Credit Card Articles
Is Running Your Business On Credit Wise?
Being a business owner is a dream many people have. When they finally do it, they are proud and they want it to succeed. However, there is a time when a business owner has to advance the business and they need the revenue to do it. This causes them to look toward financing and other forms of business credit to make things happen.
There are reasons as to why a person may want to acquire business credit. Business credit helps you acquire merchandise and gives you a leg up when you need it. In some cases, business owners will run their business on credit so they can move the business forward, such as the business owner using their credit to hire employees so they can do more work on the business.
Business owners will also use credit to free up some cash to work on marketing. To free up this money, they will use credit to purchase their inventory. This can be wise if you advance the business to the point you can pay off the credit balances, but, of course, you don't know what the future has to hold in regards to that. All you have is faith and hard work to back up your expectations.
As A Growth Strategy
Using credit as a part of a growth strategy can be effective. One reason why some businesses do not succeed using credit is because they do not have a solid growth strategy. Credit cannot be paid off without that growth strategy. This means setting aside some time to experiment with different advertising and marketing strategies to find what works best for you and using your credit only when you need it.
When you do use your credit, it is best to put a short-term purchase on the card. Many experts recommend not using a credit card for business purchases unless you can pay off the balance when the next payment is due.
A study performed in 2009 by the Kauffman Foundation showed that accumulating credit card debt reduces the odds that the business will survive. For every $1,000 in credit card debt the business has, the likelihood it will fail increase by over 2 percent. This is why it is very important to not go into actual debt when using credit to run the business.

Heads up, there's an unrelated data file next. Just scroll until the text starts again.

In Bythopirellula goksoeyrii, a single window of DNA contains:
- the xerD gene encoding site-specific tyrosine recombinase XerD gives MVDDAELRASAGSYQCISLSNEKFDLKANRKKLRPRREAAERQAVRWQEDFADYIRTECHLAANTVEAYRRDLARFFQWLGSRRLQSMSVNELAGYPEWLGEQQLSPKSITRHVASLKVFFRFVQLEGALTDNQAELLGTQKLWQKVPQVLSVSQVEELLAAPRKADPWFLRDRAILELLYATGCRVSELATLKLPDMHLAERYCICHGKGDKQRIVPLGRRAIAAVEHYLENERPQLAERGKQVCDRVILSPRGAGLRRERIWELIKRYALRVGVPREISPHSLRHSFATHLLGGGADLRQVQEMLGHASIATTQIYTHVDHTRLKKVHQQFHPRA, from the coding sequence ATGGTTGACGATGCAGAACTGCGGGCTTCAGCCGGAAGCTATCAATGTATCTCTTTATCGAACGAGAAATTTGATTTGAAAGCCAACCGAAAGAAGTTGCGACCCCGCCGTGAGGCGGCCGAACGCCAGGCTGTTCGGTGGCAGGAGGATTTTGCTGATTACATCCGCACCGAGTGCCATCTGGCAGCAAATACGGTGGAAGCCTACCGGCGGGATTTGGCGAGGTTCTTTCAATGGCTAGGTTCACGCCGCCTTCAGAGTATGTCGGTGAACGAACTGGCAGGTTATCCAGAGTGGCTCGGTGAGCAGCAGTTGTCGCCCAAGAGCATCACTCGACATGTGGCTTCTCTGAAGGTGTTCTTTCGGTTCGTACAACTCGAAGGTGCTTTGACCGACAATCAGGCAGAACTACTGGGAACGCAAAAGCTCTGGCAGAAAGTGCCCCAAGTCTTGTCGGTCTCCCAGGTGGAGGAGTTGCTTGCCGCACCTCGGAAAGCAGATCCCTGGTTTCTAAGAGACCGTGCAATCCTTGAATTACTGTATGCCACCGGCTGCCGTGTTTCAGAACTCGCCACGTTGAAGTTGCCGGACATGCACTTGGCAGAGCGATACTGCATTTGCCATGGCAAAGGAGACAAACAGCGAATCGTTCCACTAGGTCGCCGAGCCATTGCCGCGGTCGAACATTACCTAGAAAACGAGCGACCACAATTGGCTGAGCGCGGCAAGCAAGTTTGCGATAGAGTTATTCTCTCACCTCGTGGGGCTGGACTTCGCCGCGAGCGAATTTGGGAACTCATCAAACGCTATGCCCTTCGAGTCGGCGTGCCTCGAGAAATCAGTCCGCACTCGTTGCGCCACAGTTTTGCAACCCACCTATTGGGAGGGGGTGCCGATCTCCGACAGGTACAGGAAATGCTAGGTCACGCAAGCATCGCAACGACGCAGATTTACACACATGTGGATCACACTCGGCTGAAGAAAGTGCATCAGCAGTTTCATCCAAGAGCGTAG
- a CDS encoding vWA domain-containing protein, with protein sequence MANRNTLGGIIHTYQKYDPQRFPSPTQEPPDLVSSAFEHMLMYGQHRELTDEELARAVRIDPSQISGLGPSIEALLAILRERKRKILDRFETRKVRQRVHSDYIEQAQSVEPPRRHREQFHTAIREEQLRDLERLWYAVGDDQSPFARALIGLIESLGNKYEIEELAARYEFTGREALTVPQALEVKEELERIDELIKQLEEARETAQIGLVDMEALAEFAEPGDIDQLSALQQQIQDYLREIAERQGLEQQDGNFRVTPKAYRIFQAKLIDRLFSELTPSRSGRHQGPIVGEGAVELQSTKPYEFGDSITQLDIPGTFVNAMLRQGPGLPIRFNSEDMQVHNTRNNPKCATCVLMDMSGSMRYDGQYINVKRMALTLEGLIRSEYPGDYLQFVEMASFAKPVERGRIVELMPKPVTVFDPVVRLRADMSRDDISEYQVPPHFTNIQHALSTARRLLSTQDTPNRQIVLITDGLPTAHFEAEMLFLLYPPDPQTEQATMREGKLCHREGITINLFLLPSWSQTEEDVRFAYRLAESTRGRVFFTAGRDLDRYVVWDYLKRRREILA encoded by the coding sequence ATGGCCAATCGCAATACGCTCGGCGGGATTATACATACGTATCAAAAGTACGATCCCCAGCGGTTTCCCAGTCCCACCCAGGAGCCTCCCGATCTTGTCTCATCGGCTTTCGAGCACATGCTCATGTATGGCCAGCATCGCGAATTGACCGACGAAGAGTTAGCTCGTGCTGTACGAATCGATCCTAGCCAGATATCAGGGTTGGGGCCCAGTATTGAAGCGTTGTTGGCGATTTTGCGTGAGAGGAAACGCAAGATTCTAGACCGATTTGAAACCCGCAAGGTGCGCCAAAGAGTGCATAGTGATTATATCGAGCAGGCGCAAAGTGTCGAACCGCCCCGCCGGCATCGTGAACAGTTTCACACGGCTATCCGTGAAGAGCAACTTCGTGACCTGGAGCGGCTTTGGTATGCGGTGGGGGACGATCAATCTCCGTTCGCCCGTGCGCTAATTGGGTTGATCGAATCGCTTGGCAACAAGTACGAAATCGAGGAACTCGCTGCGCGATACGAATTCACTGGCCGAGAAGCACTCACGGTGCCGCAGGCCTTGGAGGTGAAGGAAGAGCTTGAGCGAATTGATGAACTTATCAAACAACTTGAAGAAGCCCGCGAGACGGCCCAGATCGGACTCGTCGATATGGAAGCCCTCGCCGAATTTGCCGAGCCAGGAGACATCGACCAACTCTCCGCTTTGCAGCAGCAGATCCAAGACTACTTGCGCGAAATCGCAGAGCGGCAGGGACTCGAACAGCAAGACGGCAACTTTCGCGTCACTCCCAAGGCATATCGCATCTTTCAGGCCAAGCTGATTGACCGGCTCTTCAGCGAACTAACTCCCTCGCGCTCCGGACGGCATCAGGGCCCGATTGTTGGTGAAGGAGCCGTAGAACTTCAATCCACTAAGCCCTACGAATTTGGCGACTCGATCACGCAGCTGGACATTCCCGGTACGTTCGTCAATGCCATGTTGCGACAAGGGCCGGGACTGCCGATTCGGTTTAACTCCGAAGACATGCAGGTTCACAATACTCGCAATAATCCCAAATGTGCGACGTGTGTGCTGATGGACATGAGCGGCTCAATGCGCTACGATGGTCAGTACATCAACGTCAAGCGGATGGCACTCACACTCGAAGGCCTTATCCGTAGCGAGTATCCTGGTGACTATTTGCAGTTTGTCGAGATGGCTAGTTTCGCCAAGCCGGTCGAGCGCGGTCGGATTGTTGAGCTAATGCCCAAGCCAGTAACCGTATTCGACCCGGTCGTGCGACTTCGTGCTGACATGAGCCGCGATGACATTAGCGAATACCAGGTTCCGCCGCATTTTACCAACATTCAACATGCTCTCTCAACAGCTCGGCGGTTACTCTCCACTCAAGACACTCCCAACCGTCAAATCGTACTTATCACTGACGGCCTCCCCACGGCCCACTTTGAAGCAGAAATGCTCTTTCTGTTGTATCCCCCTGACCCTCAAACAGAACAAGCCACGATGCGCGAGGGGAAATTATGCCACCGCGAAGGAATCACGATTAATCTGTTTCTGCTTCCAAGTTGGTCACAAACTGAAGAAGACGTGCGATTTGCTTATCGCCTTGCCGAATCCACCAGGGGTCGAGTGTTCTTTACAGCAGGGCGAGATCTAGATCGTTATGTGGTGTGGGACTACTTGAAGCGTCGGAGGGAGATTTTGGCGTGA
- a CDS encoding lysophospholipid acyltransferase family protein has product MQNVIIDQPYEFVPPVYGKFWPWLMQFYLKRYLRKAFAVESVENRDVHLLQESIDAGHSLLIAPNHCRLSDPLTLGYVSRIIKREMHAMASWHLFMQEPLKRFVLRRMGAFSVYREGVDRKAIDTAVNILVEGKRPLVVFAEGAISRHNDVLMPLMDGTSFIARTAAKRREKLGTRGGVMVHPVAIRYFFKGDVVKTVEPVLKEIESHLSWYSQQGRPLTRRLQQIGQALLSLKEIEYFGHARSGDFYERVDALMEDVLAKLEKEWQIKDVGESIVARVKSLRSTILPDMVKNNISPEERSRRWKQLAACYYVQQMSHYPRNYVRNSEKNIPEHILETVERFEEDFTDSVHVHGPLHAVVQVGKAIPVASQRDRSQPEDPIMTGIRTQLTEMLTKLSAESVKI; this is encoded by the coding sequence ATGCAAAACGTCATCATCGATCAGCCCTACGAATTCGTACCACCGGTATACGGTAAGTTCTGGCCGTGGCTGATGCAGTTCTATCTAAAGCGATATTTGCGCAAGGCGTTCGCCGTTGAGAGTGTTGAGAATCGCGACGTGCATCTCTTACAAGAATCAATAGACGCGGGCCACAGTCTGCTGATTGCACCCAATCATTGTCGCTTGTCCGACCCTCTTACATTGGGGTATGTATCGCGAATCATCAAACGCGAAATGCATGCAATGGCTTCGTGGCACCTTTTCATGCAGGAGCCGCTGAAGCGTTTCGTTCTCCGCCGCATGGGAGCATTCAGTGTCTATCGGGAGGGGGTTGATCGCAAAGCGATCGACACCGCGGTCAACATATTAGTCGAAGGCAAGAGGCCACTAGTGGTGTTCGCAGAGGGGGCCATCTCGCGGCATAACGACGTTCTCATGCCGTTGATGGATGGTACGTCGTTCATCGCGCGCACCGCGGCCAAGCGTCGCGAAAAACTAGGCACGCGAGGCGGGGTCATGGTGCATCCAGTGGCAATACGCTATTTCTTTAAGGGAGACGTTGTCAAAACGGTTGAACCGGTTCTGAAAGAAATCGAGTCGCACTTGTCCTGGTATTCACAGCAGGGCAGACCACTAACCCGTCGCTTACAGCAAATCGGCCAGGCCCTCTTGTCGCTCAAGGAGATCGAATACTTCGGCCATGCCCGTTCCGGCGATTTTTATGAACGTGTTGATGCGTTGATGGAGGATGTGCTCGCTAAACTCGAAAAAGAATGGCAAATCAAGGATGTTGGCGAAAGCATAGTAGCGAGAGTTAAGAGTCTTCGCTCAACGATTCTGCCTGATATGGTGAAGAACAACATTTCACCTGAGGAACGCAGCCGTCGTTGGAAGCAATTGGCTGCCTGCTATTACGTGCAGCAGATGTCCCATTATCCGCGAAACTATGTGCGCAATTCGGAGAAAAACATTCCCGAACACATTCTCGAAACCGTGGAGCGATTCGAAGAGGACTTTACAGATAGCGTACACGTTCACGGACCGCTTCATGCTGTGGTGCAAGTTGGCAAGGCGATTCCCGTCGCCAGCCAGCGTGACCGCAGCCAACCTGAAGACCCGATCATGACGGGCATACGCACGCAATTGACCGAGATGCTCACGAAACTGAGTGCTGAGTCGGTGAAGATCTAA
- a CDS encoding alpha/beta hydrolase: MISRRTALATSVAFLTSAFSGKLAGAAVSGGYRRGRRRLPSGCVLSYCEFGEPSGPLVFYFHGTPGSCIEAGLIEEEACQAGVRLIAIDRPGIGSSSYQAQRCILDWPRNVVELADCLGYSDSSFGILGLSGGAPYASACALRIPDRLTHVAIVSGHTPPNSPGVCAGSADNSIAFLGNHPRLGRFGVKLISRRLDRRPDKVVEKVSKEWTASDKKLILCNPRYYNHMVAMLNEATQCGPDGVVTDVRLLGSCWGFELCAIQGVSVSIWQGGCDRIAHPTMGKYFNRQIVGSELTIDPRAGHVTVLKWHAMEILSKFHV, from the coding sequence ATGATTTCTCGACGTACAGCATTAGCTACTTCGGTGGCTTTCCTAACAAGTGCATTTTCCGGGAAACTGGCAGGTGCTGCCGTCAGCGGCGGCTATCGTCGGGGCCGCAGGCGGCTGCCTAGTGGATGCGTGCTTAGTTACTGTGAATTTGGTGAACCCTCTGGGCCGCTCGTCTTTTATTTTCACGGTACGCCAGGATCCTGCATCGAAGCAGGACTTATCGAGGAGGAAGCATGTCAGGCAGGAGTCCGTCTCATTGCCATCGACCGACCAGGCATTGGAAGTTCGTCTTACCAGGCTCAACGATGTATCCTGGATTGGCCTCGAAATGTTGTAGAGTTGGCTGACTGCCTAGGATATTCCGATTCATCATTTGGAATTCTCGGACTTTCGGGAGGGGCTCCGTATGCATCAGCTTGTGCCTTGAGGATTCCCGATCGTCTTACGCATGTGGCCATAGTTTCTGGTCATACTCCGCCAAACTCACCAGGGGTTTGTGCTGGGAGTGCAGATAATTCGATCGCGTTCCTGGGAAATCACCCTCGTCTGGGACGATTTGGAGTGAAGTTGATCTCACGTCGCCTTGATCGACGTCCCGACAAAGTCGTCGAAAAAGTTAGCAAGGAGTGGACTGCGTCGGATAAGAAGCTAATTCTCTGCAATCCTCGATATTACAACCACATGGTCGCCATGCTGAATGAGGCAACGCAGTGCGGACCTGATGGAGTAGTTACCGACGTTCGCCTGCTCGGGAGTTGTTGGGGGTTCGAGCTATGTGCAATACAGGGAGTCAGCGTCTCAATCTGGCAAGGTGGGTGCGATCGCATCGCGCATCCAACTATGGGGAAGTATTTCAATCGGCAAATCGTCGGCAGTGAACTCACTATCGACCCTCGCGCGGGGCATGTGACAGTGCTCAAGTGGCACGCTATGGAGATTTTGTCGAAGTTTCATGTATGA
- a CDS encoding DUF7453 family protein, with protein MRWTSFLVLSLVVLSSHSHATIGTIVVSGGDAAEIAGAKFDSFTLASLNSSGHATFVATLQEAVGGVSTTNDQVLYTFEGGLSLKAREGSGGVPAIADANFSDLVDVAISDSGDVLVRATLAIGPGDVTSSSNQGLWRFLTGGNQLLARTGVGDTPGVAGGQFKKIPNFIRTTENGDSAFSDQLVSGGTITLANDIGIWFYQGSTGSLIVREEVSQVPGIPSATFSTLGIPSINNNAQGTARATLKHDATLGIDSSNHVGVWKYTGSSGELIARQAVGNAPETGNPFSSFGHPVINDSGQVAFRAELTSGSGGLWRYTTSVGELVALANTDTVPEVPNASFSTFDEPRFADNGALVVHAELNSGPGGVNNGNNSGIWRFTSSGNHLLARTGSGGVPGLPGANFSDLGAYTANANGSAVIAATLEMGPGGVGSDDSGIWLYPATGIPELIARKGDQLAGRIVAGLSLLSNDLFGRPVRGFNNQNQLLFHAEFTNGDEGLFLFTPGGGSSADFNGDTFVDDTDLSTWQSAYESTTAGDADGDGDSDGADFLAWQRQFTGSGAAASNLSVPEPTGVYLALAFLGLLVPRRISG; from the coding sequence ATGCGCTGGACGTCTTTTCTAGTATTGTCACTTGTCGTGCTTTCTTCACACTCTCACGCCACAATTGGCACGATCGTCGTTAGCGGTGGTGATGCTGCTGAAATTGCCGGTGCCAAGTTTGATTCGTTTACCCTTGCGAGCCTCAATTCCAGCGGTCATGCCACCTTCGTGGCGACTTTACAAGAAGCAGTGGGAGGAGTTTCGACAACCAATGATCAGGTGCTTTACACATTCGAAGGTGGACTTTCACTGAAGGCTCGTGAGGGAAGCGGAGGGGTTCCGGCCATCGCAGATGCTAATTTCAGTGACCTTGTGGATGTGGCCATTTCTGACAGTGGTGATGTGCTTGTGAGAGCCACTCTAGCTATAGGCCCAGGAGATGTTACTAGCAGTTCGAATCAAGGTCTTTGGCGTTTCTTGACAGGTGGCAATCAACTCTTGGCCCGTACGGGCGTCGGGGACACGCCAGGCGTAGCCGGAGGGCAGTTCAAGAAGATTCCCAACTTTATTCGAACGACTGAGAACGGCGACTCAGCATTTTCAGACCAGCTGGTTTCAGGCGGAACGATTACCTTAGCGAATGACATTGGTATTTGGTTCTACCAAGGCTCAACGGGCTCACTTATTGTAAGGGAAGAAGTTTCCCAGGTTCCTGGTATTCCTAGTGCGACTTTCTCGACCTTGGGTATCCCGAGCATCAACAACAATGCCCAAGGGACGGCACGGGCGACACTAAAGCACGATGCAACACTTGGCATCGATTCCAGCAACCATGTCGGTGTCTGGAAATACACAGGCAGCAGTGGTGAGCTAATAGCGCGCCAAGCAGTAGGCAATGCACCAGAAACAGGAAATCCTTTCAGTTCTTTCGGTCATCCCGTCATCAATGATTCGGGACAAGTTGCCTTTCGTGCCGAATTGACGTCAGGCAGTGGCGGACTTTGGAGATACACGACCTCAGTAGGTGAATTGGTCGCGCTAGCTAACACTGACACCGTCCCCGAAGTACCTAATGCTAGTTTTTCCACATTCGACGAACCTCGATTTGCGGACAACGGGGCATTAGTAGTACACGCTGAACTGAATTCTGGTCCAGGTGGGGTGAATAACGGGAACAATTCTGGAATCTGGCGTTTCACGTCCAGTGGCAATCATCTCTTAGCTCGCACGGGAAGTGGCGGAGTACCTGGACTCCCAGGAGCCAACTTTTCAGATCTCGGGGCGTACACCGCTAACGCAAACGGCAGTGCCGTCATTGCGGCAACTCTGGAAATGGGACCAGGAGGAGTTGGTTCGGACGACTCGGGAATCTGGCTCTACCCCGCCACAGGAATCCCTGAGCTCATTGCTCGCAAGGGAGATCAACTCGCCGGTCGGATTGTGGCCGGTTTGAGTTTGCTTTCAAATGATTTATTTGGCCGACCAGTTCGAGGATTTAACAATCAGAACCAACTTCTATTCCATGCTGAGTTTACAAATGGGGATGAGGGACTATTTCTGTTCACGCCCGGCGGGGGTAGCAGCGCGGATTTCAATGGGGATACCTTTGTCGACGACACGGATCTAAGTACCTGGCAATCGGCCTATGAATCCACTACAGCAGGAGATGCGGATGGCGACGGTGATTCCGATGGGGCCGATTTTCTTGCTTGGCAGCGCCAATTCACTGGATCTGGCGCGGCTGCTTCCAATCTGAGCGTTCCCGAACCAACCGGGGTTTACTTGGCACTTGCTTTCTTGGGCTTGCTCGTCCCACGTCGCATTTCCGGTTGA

For those businesses that are in debt, it is imperative to get out of debt as fast as possible. A study found that the most successful businesses can manage their debt quickly because they keep it at a stable level. In fact, they can handle their debt within a matter of a few years.
When desiring to use credit to give the business a boost, it is best to do a cost-benefit analysis. For instance, you may find that hiring someone, especially when that is going to cause you to use your business's credit, may not be the best investment.
To make this simpler, assume that you want to hire someone to help at your store for just 15 hours each week at minimum wage. If your employee makes $112 per week, you will need over $5800 to cover the employee's wages for a year.
If credit is the way you have to do this so you can focus resources on marketing, it is best to not borrow on any of your personal cards. It may be best for you to finance one inventory order that equals that employee's wages. If you want to pay off the inventory in two years, you will be looking at a payment of around $280 per month and that means over $900 in interest costs by the time you've paid that debt off. That means the cost of hiring the employee costs over $6,700.
These figures do not include any fees that are associated with the card. There are also the administrative costs that come with hiring someone, as well as the time you have to take training and managing them. Then there is the paperwork that has to be set up for withholding taxes and Social Security. You may also carry workers' compensation insurance. It is best to have an accountant set all of this up and that is a service that is far from free.
Using Credit Wise?
Once you have a handle on all of the figures, you will be able to weigh them against the revenue that the employee may bring in, as well as the additional revenue you'll be able to bring in through your marketing efforts. This will tell you if it is worth it. While it is hard to predict what your marketing efforts will bring in, you can set reasonable goals and strive for those goals so they can be included in your figuring.
If you find that it is not wise for you to use your credit, you can focus business building around times when customers are less likely to visit and spend money. Every business has peak hours and slow periods where they can work on business development. You might find that it would be more worthwhile to start your day a little early or a little late. If you need to cut back hours, do so at times when customers hardly ever come in. If you are not sure when you should work on marketing or what hours to cut, you can look at the hours of some of the successful shops in your area for an idea. If you wish to mimic their hours, that is a good way to compete for business. You will just have to make yourself known to the public so it pays off.
In the end, you may want to evaluate things before you decide to lean on credit. Hiring an employee is a big deal and so is using credit to shoulder expenses you currently don't have the revenue to handle. If your projections say you can pay off the debt in a month, go for it. If they don't, you may want to alter your business hours or your daily routine.
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